July 10, 1983
New York Times

The reggae singer Peter Tosh was in his best hortatory form Wednesday at the Pier. Raising his arms, pointing his finger and sometimes quoting Scripture while his white robe billowed in the wind, Mr. Tosh looked like an Old Testament prophet with dreadlocks.

And he rode his band’s rocked-up reggae with the fervor and rhythmic flexibility of a gospel evangelist.

Mr. Tosh has a gruff, earthy baritone that, for all its depth, can become monotonous over a full set. That didn’t happen Wednesday. He chose songs carefully, leaning on those with messages – about legalizing marijuana, standing up to oppression and praising the Rastafarian god, Jah – and never singing the same phrase twice.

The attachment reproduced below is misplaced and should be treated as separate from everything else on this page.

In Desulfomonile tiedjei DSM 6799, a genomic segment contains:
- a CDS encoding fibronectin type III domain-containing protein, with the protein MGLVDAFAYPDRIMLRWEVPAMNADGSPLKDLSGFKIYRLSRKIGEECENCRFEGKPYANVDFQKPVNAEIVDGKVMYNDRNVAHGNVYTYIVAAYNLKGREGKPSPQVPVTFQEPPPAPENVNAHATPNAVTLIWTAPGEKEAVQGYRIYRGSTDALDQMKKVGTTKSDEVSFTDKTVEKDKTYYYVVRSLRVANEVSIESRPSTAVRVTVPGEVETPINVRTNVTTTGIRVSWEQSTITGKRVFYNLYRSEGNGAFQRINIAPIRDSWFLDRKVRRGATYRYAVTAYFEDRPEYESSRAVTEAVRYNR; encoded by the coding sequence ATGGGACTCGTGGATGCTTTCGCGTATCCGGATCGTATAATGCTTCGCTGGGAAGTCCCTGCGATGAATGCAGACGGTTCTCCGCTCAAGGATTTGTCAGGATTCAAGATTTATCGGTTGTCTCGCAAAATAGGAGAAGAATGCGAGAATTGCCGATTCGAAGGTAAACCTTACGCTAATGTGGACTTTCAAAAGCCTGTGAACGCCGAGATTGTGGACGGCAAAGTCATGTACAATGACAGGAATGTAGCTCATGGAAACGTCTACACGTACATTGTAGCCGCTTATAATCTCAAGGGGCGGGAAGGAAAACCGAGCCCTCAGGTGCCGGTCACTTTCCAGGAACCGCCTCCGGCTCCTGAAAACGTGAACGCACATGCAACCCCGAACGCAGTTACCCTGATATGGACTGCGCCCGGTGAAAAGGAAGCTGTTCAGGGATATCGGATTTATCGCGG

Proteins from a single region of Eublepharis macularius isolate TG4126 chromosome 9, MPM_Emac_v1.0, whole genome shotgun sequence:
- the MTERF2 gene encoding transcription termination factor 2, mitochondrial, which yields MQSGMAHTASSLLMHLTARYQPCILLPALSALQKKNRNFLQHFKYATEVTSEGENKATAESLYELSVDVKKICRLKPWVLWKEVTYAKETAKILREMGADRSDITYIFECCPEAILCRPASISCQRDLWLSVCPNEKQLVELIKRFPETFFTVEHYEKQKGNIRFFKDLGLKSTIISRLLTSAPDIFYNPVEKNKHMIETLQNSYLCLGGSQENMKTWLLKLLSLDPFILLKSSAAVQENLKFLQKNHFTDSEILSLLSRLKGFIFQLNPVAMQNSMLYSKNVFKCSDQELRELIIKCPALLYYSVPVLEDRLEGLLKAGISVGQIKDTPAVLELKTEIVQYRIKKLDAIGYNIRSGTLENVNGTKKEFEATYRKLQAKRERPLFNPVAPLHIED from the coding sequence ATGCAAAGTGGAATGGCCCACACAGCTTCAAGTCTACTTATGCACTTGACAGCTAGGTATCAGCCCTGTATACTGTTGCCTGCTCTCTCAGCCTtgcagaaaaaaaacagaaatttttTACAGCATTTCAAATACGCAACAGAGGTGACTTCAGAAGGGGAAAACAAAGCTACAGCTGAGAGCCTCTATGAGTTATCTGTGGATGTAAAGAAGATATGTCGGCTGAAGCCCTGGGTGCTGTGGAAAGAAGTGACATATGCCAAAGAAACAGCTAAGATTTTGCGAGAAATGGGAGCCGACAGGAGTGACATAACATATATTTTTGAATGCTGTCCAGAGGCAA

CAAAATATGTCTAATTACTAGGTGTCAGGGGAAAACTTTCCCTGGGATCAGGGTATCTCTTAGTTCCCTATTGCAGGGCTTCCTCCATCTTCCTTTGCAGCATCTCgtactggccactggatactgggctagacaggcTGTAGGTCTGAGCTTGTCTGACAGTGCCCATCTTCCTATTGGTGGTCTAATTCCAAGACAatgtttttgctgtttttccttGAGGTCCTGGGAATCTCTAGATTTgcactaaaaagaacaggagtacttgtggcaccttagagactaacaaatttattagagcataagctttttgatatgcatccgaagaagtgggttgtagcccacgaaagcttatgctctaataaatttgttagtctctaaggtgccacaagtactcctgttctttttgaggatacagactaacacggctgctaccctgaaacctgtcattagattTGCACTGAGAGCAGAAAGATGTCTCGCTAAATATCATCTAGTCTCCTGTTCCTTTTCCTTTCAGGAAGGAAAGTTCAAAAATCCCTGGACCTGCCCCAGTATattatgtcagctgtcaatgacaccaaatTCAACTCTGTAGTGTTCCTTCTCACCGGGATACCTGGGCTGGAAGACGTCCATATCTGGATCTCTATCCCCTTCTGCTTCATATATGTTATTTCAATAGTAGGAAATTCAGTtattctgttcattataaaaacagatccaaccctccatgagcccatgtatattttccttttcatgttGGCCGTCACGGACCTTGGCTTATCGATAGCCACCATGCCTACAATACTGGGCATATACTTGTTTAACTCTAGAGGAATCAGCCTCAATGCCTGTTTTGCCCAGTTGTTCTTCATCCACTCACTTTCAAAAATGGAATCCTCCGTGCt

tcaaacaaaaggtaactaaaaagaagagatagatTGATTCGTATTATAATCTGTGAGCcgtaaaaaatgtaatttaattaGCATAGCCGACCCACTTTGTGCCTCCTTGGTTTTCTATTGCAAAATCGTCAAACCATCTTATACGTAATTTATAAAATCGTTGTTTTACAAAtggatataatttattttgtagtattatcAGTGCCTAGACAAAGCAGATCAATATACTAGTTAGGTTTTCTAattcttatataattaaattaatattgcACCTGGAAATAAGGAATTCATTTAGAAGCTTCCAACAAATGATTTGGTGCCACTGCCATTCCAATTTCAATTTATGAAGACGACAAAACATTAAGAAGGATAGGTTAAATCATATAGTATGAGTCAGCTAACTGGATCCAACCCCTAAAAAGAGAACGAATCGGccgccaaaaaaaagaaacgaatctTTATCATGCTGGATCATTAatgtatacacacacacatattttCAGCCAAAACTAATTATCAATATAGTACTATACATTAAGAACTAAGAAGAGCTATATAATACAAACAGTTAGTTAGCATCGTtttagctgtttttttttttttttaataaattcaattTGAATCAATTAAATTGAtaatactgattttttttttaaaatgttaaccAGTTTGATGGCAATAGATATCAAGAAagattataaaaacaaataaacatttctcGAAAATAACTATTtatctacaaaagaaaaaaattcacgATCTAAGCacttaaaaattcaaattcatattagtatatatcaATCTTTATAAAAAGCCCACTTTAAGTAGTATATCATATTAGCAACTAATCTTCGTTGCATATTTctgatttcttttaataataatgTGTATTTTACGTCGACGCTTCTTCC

Unlike many reggae bands, Mr. Tosh’s Word, Sound and Power focused on a different instrument in every arrangement, from a rock lead guitar to Afro-Caribbean percussion to three-part vocal harmonies (such as those of the early Wailers, whom Mr. Tosh left in 1974). They gave the set a poppish variety without leaving reggae behind.

Dennis Brown, who is known in Jamaica for his “lovers’rock” reggae, insisted in his set that “If you’re not loving someone, you’re wasting your time.” He danced vigorously to his band’s reggae grooves, with every limb flailing, yet his relaxed, seductive singing floated phrases airily over the beat. Oddly, his half-hour set included three songs performed by his band alone and just three more with the band and Mr. Brown.